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Why we eat what we eat : how the encounter between the New World and the Old changed the way everyone on the planet eats

Author: Raymond A Sokolov
Publisher: New York, N.Y. : Summit Books, ©1991.
Edition/Format:   Print book : EnglishView all editions and formats
Summary:
Who is the most important figure in the history of food? Not a chef but an explorer - Christopher Columbus - whose journeys set in motion a transoceanic migration of ingredients and ideas that are still transforming food cultures around the world. Before 1492, Europe had no tomatoes, potatoes, chocolate, green beans or peppers. Today's "classic" Italian cuisine, featuring pasta with tomato sauce, simply did not  Read more...
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Genre/Form: History
Additional Physical Format: Online version:
Sokolov, Raymond A.
Why we eat what we eat.
New York, N.Y. : Summit Books, ©1991
(OCoLC)606547057
Online version:
Sokolov, Raymond A.
Why we eat what we eat.
New York, N.Y. : Summit Books, ©1991
(OCoLC)607807511
Named Person: Koch
Document Type: Book
All Authors / Contributors: Raymond A Sokolov
ISBN: 0671667963 9780671667962
OCLC Number: 23766340
Notes: Includes index.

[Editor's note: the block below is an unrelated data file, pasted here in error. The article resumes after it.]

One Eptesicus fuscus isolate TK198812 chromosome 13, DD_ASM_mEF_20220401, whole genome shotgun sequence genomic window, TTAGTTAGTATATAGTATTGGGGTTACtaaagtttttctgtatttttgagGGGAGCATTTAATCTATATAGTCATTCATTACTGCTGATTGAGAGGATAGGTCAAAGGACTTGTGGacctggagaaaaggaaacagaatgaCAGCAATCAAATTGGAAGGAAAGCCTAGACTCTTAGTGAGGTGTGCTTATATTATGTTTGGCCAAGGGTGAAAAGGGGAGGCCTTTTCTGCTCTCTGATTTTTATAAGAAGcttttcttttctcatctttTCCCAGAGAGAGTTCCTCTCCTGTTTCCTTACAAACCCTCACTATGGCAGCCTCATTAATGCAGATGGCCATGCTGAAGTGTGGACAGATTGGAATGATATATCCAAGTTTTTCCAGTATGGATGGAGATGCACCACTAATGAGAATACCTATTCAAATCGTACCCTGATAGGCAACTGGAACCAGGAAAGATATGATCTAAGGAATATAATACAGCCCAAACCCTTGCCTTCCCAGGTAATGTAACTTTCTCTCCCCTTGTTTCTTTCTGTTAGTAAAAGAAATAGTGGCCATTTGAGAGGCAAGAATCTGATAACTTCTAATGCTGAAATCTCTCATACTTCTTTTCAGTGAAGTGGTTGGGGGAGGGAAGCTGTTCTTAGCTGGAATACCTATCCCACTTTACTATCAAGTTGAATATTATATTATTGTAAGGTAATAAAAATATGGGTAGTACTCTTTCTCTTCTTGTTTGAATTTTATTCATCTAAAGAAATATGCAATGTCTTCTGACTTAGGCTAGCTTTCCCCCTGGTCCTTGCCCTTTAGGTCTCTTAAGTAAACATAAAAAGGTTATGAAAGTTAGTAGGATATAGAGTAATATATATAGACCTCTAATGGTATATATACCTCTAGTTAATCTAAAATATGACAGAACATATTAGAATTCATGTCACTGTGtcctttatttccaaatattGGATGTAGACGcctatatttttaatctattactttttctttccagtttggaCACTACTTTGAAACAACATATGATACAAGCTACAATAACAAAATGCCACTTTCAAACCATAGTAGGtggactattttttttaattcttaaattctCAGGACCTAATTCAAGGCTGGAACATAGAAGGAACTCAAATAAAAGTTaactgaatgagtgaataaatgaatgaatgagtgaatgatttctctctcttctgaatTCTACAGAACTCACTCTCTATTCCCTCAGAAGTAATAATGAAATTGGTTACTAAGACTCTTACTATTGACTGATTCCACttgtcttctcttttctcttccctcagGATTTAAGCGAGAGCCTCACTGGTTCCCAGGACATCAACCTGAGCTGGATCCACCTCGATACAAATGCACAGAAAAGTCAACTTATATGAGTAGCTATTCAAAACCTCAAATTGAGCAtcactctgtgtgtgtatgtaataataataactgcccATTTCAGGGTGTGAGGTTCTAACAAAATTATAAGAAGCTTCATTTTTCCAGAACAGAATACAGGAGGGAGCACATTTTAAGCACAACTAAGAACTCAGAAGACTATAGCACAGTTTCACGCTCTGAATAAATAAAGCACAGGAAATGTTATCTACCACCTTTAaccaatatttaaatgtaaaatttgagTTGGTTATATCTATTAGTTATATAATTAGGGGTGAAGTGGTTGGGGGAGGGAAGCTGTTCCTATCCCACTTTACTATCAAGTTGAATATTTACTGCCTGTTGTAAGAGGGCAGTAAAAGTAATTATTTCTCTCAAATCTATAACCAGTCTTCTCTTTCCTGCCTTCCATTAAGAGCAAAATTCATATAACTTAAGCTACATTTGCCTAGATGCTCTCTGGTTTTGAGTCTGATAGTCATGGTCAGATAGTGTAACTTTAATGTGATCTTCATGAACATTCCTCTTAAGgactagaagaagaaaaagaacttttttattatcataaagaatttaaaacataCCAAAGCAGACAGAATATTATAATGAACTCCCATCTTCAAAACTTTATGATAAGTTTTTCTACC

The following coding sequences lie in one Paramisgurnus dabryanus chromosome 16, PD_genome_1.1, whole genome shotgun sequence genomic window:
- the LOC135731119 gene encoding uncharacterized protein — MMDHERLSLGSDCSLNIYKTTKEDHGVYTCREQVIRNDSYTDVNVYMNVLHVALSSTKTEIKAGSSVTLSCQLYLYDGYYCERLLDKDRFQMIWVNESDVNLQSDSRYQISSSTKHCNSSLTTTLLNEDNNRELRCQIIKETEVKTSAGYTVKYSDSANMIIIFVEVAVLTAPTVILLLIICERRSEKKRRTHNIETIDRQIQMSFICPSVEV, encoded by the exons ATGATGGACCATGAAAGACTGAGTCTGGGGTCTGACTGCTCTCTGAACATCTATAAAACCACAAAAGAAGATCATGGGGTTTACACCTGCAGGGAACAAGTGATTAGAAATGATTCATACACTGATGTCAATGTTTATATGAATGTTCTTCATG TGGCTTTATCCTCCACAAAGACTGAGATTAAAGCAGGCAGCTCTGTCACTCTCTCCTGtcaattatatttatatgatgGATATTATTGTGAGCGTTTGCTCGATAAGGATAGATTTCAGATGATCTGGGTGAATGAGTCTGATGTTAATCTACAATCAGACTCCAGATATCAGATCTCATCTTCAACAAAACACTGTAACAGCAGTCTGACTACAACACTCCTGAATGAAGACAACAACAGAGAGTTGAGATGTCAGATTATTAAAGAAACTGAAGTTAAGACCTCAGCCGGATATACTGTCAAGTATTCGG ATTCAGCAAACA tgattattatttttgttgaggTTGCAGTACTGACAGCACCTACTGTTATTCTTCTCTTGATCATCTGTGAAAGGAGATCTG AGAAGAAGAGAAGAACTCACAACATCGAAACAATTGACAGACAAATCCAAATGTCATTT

Description: 254 pages ; 25 cm
Contents: Columbus the unwitting --
The colonial laboratory : Mexico ; Puerto Rico ; The Philippines ; The Spanish Main ; Northeast Brazil ; Peru --
The new world reshapes the old : France ; China --
Ingredients for change : tomatoes ; potatoes ; chilies ; chocolate ; manioc ; strawberries --
Rediscovering America --
U.S. colonial survivals : Olympia oysters ; wild rice ; apples ; native persimmons ; key limes ; corn ; Utah scones ; turkey ; filé ; mulberry ; chowder --
New(er) wrinkles in North and South America : Los Angeles's Grand Central Market ; tubers ; olives ; dates ; pistachios ; cherimoyas ; radicchio --
Revolution now --
Savory.
Responsibility: Raymond Sokolov.

Abstract:

Who is the most important figure in the history of food? Not a chef but an explorer - Christopher Columbus - whose journeys set in motion a transoceanic migration of ingredients and ideas that are still transforming food cultures around the world. Before 1492, Europe had no tomatoes, potatoes, chocolate, green beans or peppers. Today's "classic" Italian cuisine, featuring pasta with tomato sauce, simply did not exist. On the other side of the ocean, fifteenth-century Mexico had no dairy products and no beef, pork or lamb dishes; the Aztecs were eating worms and grasshoppers instead of the cheese quesadillas and chicken tacos that we regard as "traditional" Mexican food today. In this lively and informative history of the world as seen from a gourment's table, Sokolov explains how all of us - Europeans, Americans and Asians - came to eat what we eat today.

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